Flight-to-quality pulls muni yields down further while new-issues upsize
Municipal market technicals were already driving performance and so the strong quality bid has deepened the rally across the curve as the asset class really didn’t need to grab U.S. Treasuries coattails all that tightly.
Jeffery Lipton, managing director, head of muni research and strategy at Oppenheimer, said that the outsized demand for U.S. sovereign debt can explain the year-to-date underperformance of munis versus UST throughout the coronavirus-driven bond market rally.
“We suspect that when sentiment shifts, munis are poised to outperform the selloff,” Lipton said. “Munis have been booking solid gains even without the quality trade, driven by the inability of market supply to keep pace with outsized demand for product, and a particularly unique set of circumstances that have elevated the issuance and investor appeal of taxable municipal bonds; any sustained disruption in the pace and/or direction of fund flows could ignite a market correction of material magnitude given the currently low base level of yields.”
With COVID-19 fears increasing, there is talk of the Fed making an emergency cut to interest rates, to try to help the markets.
“We see continued demand as a primary driver of performance, and whether or not the Fed eases policy, muni yields are likely to stay at or within range of these historically low levels,” Lipton said. “Throughout the near-term, we are likely to continue the risk-on/risk-off cycle, which could introduce some interesting buying opportunities.”
Munis were mixed on Thursday on the MBIS benchmark scale, with yields rising three basis points in the 10-year maturity and falling one basis point in the 30-year maturity. High-grades were also mixed, with yields on MBIS' AAA scale increasing by two basis points in the 10-year maturity and decreasing by two basis points in the 30-year maturity.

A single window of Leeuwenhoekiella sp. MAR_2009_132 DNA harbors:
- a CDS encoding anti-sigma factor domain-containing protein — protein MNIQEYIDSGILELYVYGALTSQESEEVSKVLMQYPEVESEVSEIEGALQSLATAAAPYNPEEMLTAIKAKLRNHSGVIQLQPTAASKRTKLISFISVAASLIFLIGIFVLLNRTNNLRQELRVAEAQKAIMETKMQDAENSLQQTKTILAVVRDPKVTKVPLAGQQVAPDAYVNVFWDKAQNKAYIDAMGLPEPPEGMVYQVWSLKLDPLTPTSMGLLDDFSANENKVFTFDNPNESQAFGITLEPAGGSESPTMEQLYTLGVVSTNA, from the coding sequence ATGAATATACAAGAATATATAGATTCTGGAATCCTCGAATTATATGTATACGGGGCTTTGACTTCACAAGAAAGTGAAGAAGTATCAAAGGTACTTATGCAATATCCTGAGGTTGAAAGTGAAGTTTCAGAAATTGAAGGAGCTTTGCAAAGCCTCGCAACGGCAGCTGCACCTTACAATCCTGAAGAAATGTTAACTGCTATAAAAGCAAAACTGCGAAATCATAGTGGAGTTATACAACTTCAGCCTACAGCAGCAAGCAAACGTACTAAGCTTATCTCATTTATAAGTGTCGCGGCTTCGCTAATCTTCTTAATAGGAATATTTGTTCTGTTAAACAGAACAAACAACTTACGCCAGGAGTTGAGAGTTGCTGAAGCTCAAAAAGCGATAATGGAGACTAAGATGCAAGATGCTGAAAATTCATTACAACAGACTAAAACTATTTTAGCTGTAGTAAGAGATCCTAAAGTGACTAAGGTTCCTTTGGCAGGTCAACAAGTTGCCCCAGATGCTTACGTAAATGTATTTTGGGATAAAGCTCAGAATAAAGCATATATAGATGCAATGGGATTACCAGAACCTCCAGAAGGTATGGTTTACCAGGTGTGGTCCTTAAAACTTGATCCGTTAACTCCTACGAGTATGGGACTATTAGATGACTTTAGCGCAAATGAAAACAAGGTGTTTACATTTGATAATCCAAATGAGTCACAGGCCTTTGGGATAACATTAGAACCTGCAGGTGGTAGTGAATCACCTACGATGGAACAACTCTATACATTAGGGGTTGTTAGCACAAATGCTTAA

On Refinitiv Municipal Market Data’s AAA benchmark scale, the yield on the 10-year muni GO was four basis points lower to another record of 0.94% and the 30-year muni GO was down five basis points to a new record low of 1.52%.
The 10-year muni-to-Treasury ratio was calculated at 75.0% while the 30-year muni-to-Treasury ratio stood at 87.6%, according to MMD.
Stocks are on pace to have the worst week since the 2008 financial crisis. The market selloff is now on its sixth day as theCOVID-19 the virus continues to spread rapidly across the globe and country.
The Dow Jones Industrial Average was down about 3.42%, the S&P 500 index was lower by 3.38% and the Nasdaq lost roughly 3.57% late in the session Thursday.
The three-month Treasury was yielding 1.449%, the Treasury two-year was yielding 1.086%, the five-year was yielding 1.086%, the 10-year was yielding 1.296% and the 30-year was yielding 1.791%. Both the 10- and 30-year USTs hit new all-time lows, before ticking back up.
“This largely unexpected spread of COVID-19 sparked a stock market plunge that by Tuesday’s close had shaved nearly 2,500 points off the Dow’s record high from just two weeks earlier,” said an economic and municipal commentary from Hilltop Securities’ Scott McIntrye, managing director and senior portfolio manager; Greg Warner, director and senior portfolio manager; and Tom Kozlik, head of muni strategy and credit.
“There’s a massive range of outcomes to the virus threat,” the report said. “A number of individual Fed speakers last week downplayed the threat, characterizing the virus as ‘likely to be a short term disruption,’ ‘not a point of concern,’ and a ‘high probability of only a temporary shock.’ The Fed wants all this to be true. They don’t want to cut rates again unless they absolutely have to.”
The last deals of the week priced into an even stronger market.
Barclays priced the Regents of the University of California’s (Aa3/AA-/AA-/ ) $1.8 billion of medical center pooled revenue taxable bonds. The deal was upsized by $300 million from its original par amount of $1.5 billion.
“The market is very rough right now,” said one New York taxable trader. “The demand for the 2040s was two to three times over, so they upsized from $500 million to $650 million and it was a similar case for 2050s, as it was upsized from $500 million to $850 million.
He added that the 100-year bonds were reduced from $500 million to $350 million.
“Overall, the deal saw strong demand, yes,” he said. "They were cheapened 15 to 25 basis points, which helped.”